I’ve been reading Ben Goldacre’s columns in the Guardian for years, so a lot of the stories in the book were familiar, but it is still a delight to see them put together into this book. After seven years of reporting, his particular and unique role has become critic on the role of the media and how they report on practicising scientists, although that isn’t to say that the media pay any attention to what he says. They really should.
Some of the stories are truly astonishing. The MRSA superbug scare, so prevelant in 2004, is shown to have been driven by a unethical collaboration between the media and a compliant MRSA detection ‘laboratory’. Even worse, the so-called lab was a garden shed. The man that the media lauded as the UK’s leading expert on MRSA had a non-accredited PhD from the USA, but he was their go-to guy for positive MRSA swab test results.
And lets not forget Matthias Rath. After being the subject of a critical Bad Science column, Rath took The Guardian and Ben Goldacre to court for libel. Eventually Rath lost the case, and an entire chapter of this book, devoted to the topic, could finally be included in the later editions after being excluded from the first print. If ever there was a good argument for guaranteeing the rights of journalists to criticise providers of health care, this chapter is it.
There is the usual supporting cast of bonkers homeopaths, peddlers of machines that turn water brown when you put your feet in them, and that awful poo lady Gillian McKeith. But the real villains are their water carriers, the compliant media that don’t seem to have even half a clue when it comes to science. Alternative medicine practitioners are celebrated while scientists are treated like eccentrics unable to make up their minds. All this matters because the public places far too much trust in what they read, and no greater example can be provided than the drop in public vaccination rates after the media-driven MMR hoax. Getting it wrong can, and does, cost lives and harm health. We should all be smarter, and this book can help.
A final note, to Ben Goldacre and his editors. I read a story as a child, possibly in Reader’s Digest, about a reporter who had developed the habit of peppering his prose with colons and semicolons. Despite his editor’s exhortions to cut back, he just couldn’t. The solution? One day, the editor took a pair of scissors and cut the colon and semicolon keys right off his typewriter. Forced to live without them, he found that his prose greatly improved. It is a lesson that I recall every time I want to reach for a colon or semicolon: do I really need to use them; and would the prose be clearer if they were not there? I err toward not using them, for the purposes of clarity. With that in mind, and maybe this is entirely my own complaint, reading Bad Science was somewhat like bicycling in a North American suburb. You are getting up a good rate of speed when you encounter an inexplicable stop sign. Even if the road you are on is busy, and straight, and the only junction is to a lane with just a few houses on it, there’s a stop sign. You can see the destination ahead, but to get there will take three or four stops and restarts before the road – like the sentence – ever ends.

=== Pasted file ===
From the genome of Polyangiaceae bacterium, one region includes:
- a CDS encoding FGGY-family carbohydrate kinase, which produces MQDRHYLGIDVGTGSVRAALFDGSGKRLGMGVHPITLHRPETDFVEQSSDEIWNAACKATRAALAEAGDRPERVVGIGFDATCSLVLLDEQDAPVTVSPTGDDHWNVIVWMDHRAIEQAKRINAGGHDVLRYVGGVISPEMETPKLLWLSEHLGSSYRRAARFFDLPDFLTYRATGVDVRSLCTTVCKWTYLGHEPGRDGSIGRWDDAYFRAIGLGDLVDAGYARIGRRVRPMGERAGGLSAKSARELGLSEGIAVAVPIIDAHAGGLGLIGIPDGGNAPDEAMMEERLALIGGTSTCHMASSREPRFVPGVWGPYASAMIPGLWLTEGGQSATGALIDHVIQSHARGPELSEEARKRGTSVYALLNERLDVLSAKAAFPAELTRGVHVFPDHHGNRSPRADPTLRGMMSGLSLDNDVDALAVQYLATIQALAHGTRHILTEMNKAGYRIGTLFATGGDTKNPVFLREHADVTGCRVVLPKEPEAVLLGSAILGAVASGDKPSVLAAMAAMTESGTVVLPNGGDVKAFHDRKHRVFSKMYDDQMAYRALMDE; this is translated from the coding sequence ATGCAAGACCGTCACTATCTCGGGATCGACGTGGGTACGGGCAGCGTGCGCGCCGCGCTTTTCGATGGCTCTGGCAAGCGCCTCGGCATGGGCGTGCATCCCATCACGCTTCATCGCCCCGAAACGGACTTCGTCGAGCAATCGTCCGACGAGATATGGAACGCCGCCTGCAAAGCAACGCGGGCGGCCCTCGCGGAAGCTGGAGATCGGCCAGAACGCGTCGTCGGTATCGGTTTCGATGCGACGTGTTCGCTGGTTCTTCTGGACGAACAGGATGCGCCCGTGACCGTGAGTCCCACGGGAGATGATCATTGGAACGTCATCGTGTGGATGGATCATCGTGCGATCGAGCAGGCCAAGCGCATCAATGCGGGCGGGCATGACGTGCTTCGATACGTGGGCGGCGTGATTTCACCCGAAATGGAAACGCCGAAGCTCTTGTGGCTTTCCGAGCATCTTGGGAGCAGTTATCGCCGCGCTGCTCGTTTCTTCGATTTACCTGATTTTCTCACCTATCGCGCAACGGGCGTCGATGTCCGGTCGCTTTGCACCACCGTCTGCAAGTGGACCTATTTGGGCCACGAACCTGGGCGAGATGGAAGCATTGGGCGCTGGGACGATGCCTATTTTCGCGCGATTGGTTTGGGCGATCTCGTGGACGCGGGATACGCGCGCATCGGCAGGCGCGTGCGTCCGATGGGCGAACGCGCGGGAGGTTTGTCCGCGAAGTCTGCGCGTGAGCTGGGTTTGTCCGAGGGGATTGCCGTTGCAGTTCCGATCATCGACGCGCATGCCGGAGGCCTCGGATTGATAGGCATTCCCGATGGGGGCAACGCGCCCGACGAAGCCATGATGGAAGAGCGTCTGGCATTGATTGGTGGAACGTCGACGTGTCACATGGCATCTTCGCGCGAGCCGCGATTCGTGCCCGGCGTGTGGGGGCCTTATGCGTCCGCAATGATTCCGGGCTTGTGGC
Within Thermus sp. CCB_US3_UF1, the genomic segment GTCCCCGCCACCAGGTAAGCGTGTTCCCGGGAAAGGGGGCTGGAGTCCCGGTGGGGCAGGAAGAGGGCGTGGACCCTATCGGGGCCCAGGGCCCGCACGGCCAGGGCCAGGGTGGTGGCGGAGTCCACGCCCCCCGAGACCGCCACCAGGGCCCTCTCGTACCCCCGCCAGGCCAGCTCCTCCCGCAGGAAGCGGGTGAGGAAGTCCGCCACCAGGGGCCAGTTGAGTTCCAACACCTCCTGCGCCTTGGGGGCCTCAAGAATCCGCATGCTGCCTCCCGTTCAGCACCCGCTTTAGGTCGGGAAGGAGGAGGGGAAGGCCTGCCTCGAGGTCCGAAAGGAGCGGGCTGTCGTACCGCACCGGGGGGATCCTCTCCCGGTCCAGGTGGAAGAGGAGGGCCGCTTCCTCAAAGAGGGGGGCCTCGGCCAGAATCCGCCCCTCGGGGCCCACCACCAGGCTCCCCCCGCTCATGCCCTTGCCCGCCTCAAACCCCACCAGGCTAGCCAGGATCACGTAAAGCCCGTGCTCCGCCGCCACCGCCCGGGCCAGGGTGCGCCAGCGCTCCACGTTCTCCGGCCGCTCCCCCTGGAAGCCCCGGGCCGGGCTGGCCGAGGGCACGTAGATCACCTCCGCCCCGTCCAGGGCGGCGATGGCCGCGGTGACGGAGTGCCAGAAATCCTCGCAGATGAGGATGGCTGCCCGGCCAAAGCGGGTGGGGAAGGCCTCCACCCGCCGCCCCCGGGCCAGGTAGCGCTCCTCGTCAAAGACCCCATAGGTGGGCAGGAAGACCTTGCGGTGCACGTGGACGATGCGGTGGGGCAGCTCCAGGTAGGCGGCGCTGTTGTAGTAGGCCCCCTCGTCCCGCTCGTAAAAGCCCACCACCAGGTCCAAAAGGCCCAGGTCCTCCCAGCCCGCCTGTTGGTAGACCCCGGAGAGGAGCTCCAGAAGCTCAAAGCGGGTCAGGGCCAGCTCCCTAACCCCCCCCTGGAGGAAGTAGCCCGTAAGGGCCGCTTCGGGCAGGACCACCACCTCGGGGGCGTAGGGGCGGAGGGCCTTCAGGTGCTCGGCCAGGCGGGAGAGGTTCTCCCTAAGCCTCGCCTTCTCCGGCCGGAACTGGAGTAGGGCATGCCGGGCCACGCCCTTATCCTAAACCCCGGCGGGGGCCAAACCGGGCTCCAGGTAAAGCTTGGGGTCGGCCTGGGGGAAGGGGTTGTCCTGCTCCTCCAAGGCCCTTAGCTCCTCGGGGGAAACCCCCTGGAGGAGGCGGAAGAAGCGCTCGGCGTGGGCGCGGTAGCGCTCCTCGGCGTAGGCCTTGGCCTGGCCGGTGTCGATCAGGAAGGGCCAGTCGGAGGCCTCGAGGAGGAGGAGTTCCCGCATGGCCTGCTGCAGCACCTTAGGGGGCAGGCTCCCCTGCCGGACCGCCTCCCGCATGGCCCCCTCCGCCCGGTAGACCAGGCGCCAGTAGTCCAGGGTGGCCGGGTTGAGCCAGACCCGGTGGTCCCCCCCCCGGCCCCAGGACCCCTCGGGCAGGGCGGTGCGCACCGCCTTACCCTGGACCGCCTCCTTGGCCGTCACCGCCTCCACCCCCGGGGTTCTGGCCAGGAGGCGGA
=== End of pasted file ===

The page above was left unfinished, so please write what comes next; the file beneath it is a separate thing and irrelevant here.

It’s a minor complaint, and Ben Goldacre’s unique prose style certainly hasn’t stopped me purchasing three copies of the book, two of which were to give away. I find that I think of Bad Science as a bit like the A-Team of critical thinking books: “If you have a friend knee deep in woo, and no one else can help, and if they read books, maybe you can buy them Bad Science.” It wouldn’t hurt.